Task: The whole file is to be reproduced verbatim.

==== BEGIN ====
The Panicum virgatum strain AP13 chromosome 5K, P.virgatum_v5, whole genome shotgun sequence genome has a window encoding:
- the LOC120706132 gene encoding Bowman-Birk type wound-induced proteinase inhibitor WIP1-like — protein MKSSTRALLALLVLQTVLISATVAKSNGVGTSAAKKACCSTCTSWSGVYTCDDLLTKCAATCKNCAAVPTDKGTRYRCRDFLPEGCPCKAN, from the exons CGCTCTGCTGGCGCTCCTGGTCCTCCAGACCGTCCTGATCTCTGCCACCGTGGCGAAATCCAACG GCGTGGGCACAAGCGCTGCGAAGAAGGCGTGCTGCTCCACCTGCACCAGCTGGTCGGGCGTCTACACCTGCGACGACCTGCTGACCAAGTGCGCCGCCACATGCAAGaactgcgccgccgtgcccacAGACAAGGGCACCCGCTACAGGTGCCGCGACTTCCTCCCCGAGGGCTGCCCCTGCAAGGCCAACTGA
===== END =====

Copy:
The Panicum virgatum strain AP13 chromosome 5K, P.virgatum_v5, whole genome shotgun sequence genome has a window encoding:
- the LOC120706132 gene encoding Bowman-Birk type wound-induced proteinase inhibitor WIP1-like — protein MKSSTRALLALLVLQTVLISATVAKSNGVGTSAAKKACCSTCTSWSGVYTCDDLLTKCAATCKNCAAVPTDKGTRYRCRDFLPEGCPCKAN, from the exons CGCTCTGCTGGCGCTCCTGGTCCTCCAGACCGTCCTGATCTCTGCCACCGTGGCGAAATCCAACG GCGTGGGCACAAGCGCTGCGAAGAAGGCGTGCTGCTCCACCTGCACCAGCTGGTCGGGCGTCTACACCTGCGACGACCTGCTGACCAAGTGCGCCGCCACATGCAAGaactgcgccgccgtgcccacAGACAAGGGCACCCGCTACAGGTGCCGCGACTTCCTCCCCGAGGGCTGCCCCTGCAAGGCCAACTGA